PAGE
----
Who was Saint Martin of Tours?

El Greco, 1597-1599
Art Institute of Chicago

Martin was born in 335 AD. At an early age he converted to Christianity. His father, a tribune in the Roman army, insisted that he follow a soldier’s career. Martin joined the imperial cavalry and was stationed in France. In Amiens, one cold winter day, he happened to pass a beggar clad in only a few rags and suffering from the bitter weather. Seeing the poor man’s need, Martin took off his outer cloak and, cutting it in two with his sword, gave half of it to the beggar. That night, Christ appeared to him in a vision, saying, “What thou hast done for that poor man, thou hast done for me.” This experience impelled Martin to devote himself to religion. (The story of St. Martin and the beggar is particularly remembered in our parish through our annual winter coat drive.)  After obtaining his discharge from military service, he founded the monastery of Ligugé, the first in France. His monastery had a great influence on the development of Celtic monasticism in Britain. The oldest church in Canterbury is dedicated to St. Martin. In 372 he became Bishop of Tours and served faithfully there for some thirty years until his death.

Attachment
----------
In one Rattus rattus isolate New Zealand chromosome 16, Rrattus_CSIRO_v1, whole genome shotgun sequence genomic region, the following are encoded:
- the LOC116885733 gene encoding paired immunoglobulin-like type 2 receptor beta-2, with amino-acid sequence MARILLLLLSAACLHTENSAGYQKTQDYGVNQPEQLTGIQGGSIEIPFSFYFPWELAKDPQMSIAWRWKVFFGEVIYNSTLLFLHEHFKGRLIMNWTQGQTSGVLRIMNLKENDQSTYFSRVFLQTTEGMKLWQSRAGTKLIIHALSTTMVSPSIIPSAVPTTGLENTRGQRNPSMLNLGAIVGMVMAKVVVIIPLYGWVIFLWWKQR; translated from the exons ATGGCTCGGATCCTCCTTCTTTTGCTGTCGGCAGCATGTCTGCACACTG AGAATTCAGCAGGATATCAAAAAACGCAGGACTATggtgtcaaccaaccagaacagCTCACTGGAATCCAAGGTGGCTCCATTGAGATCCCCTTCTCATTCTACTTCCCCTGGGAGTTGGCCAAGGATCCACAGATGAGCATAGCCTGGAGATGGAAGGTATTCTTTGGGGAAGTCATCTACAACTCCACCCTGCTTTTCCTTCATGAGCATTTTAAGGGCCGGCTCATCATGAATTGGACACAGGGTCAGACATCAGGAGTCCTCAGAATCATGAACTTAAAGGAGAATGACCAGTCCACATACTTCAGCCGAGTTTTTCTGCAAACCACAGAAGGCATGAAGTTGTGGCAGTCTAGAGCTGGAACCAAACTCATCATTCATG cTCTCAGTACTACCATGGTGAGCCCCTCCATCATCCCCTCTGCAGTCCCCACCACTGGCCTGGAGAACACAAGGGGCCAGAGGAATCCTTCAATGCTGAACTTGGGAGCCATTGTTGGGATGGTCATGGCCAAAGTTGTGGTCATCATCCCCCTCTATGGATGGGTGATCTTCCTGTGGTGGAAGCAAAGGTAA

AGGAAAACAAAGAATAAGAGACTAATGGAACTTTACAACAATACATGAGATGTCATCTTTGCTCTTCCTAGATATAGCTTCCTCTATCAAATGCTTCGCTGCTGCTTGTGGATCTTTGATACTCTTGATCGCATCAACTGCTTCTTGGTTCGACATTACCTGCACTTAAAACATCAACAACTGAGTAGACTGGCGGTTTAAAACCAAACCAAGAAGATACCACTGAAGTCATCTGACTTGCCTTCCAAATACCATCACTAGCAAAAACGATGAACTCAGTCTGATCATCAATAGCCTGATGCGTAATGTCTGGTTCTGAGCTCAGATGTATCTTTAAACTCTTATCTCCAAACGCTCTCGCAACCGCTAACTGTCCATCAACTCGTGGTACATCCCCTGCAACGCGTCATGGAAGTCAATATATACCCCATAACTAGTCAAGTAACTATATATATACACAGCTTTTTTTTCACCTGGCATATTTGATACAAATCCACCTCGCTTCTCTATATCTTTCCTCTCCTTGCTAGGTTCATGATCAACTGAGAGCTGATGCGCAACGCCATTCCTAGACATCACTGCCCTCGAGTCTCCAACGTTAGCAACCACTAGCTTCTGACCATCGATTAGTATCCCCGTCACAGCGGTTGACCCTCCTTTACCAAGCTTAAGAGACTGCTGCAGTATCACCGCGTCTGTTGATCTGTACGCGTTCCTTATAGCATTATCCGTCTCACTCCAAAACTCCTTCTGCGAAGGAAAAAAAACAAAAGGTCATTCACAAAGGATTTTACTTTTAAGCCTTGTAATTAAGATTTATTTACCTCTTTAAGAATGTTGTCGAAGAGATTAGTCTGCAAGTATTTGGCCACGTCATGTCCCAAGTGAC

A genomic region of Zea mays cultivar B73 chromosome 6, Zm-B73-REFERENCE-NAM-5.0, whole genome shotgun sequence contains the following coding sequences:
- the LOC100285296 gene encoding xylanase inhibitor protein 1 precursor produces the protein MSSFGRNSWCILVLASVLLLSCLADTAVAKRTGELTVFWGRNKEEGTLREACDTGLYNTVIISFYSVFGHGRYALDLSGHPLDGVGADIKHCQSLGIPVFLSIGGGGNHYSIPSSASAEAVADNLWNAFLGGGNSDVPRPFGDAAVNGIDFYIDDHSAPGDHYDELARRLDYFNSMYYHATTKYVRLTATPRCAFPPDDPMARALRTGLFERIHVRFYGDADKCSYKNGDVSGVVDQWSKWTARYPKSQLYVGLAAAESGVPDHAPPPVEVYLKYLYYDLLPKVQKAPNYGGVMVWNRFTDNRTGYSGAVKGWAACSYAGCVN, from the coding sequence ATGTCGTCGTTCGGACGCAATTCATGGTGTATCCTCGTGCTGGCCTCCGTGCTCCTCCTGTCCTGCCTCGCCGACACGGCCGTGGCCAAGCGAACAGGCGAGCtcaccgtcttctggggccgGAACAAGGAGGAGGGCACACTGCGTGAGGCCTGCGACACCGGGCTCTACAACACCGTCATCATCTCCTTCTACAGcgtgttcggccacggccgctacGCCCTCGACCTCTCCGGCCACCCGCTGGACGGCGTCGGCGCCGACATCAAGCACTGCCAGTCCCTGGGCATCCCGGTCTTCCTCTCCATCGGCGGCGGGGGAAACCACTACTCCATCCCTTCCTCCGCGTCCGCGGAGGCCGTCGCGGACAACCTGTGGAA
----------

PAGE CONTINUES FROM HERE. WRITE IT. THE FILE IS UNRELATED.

For further information, see the Wikipedia article on Martin of Tours.